Have you ever wondered how your computer is able to connect to a website by simply typing in its name? This is where the Domain Name System (DNS) comes into play.
DNS is like a phone book for the internet, converting human-readable domain names into IP addresses that computers can understand. In this article, we will explore how DNS servers work step by step.
Step 1: Understanding the Basics of DNS
DNS works on a client-server model. When you enter a domain name in your web browser, your computer acts as the client and sends a request to a DNS server. The DNS server then looks up the IP address associated with that domain name and returns it to your computer.
Step 2: Resolving the Domain Name
The first thing your computer does is check its local cache for the IP address of the domain name you entered. If it finds a match, it directly connects to that IP address without involving any external DNS servers.
If there’s no match in the local cache, your computer sends a query to its configured DNS server, usually provided by your Internet Service Provider (ISP). This is known as a recursive query because if the configured DNS server doesn’t have the answer, it will recursively reach out to other DNS servers until it finds an answer or reaches a root DNS server.
Step 3: Contacting Root DNS Servers
If the configured DNS server doesn’t have the IP address for the requested domain name, it contacts one of the root DNS servers. These root servers are responsible for maintaining information about top-level domains such as .com, .org, and country-specific domains like .uk or .fr.
The root DNS server doesn’t have detailed information about every website but can direct your computer to other authoritative DNS servers that can provide the required information.
Step 4: Contacting Top-Level Domain (TLD) DNS Servers
Based on the information received from the root DNS server, your computer then contacts the appropriate Top-Level Domain (TLD) DNS server. TLD servers are responsible for specific domain extensions like .com or .org.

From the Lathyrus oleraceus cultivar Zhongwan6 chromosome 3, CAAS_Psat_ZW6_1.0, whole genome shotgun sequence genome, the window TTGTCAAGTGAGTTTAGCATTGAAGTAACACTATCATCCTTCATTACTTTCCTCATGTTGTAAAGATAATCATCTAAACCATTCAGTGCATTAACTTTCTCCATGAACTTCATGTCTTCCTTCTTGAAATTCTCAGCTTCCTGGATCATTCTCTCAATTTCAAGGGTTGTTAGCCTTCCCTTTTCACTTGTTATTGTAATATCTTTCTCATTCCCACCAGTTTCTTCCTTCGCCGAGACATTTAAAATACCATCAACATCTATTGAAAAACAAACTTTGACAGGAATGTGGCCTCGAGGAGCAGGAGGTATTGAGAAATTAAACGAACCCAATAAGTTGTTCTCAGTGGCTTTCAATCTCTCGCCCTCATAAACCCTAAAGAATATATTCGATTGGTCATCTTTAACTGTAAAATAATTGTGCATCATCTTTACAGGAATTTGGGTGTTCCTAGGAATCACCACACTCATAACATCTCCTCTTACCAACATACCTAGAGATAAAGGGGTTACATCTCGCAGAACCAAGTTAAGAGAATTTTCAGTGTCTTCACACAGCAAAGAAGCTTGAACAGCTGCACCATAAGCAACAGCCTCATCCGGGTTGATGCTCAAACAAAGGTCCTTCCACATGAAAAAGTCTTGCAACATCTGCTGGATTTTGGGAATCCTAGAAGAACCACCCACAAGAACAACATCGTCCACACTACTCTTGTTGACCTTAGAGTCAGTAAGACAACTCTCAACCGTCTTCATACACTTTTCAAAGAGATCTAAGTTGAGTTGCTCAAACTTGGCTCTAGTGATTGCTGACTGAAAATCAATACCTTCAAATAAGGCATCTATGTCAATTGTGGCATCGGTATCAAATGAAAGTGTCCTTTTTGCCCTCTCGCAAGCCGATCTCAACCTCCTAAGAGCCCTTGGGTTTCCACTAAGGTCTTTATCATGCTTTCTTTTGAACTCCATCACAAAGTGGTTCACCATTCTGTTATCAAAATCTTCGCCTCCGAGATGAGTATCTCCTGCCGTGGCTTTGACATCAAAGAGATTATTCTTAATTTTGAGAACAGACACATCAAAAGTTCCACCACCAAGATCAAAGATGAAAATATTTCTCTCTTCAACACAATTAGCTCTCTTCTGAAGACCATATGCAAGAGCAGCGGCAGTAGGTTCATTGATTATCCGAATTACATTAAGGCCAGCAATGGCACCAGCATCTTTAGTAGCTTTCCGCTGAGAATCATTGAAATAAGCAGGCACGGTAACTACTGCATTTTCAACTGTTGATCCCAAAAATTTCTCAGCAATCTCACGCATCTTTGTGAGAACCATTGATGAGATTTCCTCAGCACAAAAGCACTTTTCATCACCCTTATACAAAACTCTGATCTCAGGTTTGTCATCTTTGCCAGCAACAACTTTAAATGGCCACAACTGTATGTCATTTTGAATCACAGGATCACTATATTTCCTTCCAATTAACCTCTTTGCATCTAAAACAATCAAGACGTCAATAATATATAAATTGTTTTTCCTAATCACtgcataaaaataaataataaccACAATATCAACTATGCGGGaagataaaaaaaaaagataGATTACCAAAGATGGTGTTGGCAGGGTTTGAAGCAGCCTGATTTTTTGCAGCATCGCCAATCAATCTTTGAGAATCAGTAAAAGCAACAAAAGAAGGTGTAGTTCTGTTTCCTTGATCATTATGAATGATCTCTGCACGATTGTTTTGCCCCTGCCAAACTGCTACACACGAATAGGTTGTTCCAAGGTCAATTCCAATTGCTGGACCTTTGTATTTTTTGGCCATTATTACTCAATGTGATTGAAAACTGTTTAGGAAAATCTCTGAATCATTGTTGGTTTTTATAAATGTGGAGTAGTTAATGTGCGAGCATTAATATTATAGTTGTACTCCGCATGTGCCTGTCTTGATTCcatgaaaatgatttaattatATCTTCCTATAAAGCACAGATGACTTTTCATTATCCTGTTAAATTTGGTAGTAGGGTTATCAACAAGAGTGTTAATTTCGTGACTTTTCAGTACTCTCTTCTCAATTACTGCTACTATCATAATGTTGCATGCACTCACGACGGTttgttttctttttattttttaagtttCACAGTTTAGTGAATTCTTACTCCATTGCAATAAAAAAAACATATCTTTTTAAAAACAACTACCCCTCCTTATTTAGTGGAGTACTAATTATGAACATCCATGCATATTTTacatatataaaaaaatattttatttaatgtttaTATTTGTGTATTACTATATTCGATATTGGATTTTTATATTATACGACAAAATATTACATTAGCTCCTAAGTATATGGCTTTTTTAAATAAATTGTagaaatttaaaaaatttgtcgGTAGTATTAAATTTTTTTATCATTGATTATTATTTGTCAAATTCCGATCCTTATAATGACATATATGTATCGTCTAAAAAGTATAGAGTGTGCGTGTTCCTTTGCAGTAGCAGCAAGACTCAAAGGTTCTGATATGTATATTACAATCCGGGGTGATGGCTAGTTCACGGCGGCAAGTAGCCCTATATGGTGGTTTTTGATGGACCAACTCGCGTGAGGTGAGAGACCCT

The TLD server further directs your computer to the authoritative DNS server responsible for the specific domain name you entered.
Step 5: Contacting Authoritative DNS Servers
The authoritative DNS server is the final stop in resolving a domain name. It has detailed information about a particular domain, including IP addresses of the associated web servers and other records like MX records for email routing.
Once your computer reaches the authoritative DNS server, it retrieves the IP address associated with the requested domain name and sends it back to your computer.
Step 6: Caching and Storing Information
Your computer caches this IP address locally so that future requests to the same domain name can be resolved quickly without having to go through all these steps again. The TTL (Time-to-Live) value associated with each record determines how long this information is retained in the cache before it expires.
Step 7: Establishing Connection
Armed with the IP address obtained from the authoritative DNS server, your computer can now establish a connection with the web server hosting the website you want to access. This connection allows you to fetch and display web content in your browser.
DNS servers play a crucial role in translating human-readable domain names into machine-readable IP addresses. By understanding how DNS works step by step, you can appreciate its significance in enabling seamless internet browsing.
By now, you should have a clear understanding of the DNS resolution process and the role of various DNS servers involved. Next time you enter a domain name in your browser, remember that behind the scenes, a complex series of queries and responses are taking place to bring that website to your screen.